The “grossly excessive” speeds of some drivers have been revealed in new figures published by Brake for Road Safety Week.
This year’s campaign (16-22 November) is focused on the theme of ‘No need to speed’, and data from road safety charity shows nearly one in five of all UK drivers (18%), more than a quarter (28%) of male drivers (9% for females) and one in three (33%) of 25-34-year-old drivers have admitted to speeding at more than 100mph on a public road.
Brake, in partnership with police forces, has also revealed police data on the highest speeds over the limits in police force areas, showing that the highest excess speed in 2019 was a driver travelling at 152mph in a 30mph zone, recorded by the Metropolitan Police. The highest speed overall, was 180mph, captured by Nottinghamshire Police in a 70mph zone.
Drivers caught exceeding 100mph on public roads face a driving ban of up to eight weeks, and a fine of 150% of their weekly income.
Brake is also highlighting that stopping distances at 100mph are approximately 182m – the length of nearly two football pitches– making stopping in time to avoid a crash practically impossible.
But in many conditions, such as in the wet or near cyclists and pedestrians, even driving within the speed limit can be too fast.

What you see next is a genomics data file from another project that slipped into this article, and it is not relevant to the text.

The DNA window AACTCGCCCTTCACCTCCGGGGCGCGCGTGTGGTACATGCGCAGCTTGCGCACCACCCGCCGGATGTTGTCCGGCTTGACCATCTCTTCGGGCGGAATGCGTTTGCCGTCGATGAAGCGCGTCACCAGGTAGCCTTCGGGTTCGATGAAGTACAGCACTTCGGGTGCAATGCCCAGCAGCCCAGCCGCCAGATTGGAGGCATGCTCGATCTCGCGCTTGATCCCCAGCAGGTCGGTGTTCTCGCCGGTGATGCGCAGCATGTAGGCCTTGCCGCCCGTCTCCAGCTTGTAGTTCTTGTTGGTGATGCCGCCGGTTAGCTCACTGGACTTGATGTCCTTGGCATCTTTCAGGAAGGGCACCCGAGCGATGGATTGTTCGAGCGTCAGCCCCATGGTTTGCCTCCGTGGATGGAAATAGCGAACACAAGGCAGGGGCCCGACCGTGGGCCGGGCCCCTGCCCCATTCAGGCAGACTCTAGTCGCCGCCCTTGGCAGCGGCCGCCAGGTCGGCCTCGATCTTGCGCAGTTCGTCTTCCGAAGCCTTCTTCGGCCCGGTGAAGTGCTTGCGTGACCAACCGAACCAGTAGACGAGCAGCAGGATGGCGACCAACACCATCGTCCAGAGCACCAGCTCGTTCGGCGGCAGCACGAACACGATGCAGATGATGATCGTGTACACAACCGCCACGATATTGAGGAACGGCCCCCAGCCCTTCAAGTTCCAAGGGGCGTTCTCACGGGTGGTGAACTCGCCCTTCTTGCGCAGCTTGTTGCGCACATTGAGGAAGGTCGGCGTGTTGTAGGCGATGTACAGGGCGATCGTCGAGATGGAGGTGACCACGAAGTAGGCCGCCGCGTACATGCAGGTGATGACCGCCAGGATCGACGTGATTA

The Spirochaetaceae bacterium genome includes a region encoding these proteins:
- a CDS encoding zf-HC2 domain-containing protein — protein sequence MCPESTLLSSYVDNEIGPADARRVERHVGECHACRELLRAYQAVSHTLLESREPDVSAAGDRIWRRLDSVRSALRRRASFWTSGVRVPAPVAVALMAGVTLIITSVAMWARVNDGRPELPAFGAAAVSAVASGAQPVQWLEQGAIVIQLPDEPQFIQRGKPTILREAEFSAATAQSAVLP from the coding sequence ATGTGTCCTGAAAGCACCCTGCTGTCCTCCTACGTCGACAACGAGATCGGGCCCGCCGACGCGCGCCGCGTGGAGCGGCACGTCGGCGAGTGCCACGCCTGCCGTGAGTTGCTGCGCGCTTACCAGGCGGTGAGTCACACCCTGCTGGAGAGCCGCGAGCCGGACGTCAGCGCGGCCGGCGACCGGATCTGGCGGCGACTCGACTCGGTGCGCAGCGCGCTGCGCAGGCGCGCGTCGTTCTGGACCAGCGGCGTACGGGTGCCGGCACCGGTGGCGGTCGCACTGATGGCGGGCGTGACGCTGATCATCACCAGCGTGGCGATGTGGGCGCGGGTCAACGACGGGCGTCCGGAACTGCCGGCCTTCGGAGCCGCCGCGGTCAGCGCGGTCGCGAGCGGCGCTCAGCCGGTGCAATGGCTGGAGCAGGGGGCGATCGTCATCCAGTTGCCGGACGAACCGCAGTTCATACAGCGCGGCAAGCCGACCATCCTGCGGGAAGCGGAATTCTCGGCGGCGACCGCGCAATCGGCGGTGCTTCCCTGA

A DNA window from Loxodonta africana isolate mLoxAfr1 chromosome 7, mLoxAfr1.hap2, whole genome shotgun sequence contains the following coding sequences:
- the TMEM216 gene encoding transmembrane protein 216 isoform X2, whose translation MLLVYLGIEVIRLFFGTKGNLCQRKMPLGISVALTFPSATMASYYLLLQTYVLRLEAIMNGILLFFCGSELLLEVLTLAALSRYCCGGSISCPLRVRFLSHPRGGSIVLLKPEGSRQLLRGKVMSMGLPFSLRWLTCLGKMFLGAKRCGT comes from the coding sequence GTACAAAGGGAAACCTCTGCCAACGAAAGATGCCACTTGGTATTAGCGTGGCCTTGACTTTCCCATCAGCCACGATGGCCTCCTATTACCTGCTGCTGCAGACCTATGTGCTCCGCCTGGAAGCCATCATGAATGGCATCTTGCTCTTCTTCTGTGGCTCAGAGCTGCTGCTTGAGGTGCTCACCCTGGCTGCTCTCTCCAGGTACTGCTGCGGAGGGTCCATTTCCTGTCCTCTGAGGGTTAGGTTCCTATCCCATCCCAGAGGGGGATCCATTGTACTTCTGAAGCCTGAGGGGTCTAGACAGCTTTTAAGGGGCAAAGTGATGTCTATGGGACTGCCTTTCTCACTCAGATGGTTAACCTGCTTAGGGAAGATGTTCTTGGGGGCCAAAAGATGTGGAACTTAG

Brake analysis of Government data has found that, on average, there are 11 deaths or serious injuries every day on UK roads where speed – either exceeding the limit or travelling too fast for conditions – is identified as a contributory factor to the crash by the police.
The charity also says it’s difficult in some crashes for the police to determine whether or not speed was a direct causal fact – it believes that speed is an inevitable factor in nearly all deaths and serious injuries.
Director of campaigns Joshua Harris said: “None of us should be put in danger by the high-risk behaviour of others when we’re getting about on roads, and that’s why, this Road Safety Week, we are asking everyone to join us in our call that there is no need to speed.
“Many drivers drift over limits by mistake but our research shows that a shockingly large number of drivers, particularly men, break speed limits excessively. We want all drivers to remember the daily disasters that are due to speed, think about the victims, slow down, and reduce road danger. It’s important to remember that sometimes driving under the speed limit can still be too fast, particularly on winding roads, roads with poor visibility, and roads where there could be people about on bicycles and on foot. The voices of the bereaved and injured help us all to understand that getting somewhere a few minutes earlier is never worth the risk.”